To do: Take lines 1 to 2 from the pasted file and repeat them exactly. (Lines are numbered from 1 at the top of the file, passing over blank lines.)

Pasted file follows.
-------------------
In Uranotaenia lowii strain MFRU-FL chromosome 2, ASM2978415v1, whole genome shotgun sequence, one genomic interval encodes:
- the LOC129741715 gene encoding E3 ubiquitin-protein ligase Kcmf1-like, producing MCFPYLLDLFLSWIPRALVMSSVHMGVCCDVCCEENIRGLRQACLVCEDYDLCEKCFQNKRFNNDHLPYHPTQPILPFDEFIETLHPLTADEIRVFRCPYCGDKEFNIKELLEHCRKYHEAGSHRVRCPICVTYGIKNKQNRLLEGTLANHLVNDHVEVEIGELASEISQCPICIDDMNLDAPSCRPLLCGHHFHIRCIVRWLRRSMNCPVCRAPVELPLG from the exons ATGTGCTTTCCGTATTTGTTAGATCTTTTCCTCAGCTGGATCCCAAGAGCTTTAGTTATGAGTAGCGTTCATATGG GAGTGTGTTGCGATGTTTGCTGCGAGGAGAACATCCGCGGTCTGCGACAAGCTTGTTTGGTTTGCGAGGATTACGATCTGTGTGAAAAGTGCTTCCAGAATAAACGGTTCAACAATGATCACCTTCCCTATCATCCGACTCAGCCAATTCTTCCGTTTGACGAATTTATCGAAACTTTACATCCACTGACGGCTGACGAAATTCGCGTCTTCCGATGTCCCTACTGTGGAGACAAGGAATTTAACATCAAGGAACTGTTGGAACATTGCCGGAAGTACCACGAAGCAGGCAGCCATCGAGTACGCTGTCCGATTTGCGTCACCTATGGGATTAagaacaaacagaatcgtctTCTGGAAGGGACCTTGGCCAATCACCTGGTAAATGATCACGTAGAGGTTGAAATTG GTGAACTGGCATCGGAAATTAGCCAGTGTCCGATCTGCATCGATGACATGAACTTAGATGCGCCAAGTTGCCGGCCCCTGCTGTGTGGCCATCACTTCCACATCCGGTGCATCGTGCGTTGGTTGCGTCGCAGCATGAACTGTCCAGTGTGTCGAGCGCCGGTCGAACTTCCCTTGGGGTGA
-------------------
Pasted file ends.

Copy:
In Uranotaenia lowii strain MFRU-FL chromosome 2, ASM2978415v1, whole genome shotgun sequence, one genomic interval encodes:
- the LOC129741715 gene encoding E3 ubiquitin-protein ligase Kcmf1-like, producing MCFPYLLDLFLSWIPRALVMSSVHMGVCCDVCCEENIRGLRQACLVCEDYDLCEKCFQNKRFNNDHLPYHPTQPILPFDEFIETLHPLTADEIRVFRCPYCGDKEFNIKELLEHCRKYHEAGSHRVRCPICVTYGIKNKQNRLLEGTLANHLVNDHVEVEIGELASEISQCPICIDDMNLDAPSCRPLLCGHHFHIRCIVRWLRRSMNCPVCRAPVELPLG from the exons ATGTGCTTTCCGTATTTGTTAGATCTTTTCCTCAGCTGGATCCCAAGAGCTTTAGTTATGAGTAGCGTTCATATGG GAGTGTGTTGCGATGTTTGCTGCGAGGAGAACATCCGCGGTCTGCGACAAGCTTGTTTGGTTTGCGAGGATTACGATCTGTGTGAAAAGTGCTTCCAGAATAAACGGTTCAACAATGATCACCTTCCCTATCATCCGACTCAGCCAATTCTTCCGTTTGACGAATTTATCGAAACTTTACATCCACTGACGGCTGACGAAATTCGCGTCTTCCGATGTCCCTACTGTGGAGACAAGGAATTTAACATCAAGGAACTGTTGGAACATTGCCGGAAGTACCACGAAGCAGGCAGCCATCGAGTACGCTGTCCGATTTGCGTCACCTATGGGATTAagaacaaacagaatcgtctTCTGGAAGGGACCTTGGCCAATCACCTGGTAAATGATCACGTAGAGGTTGAAATTG GTGAACTGGCATCGGAAATTAGCCAGTGTCCGATCTGCATCGATGACATGAACTTAGATGCGCCAAGTTGCCGGCCCCTGCTGTGTGGCCATCACTTCCACATCCGGTGCATCGTGCGTTGGTTGCGTCGCAGCATGAACTGTCCAGTGTGTCGAGCGCCGGTCGAACTTCCCTTGGGGTGA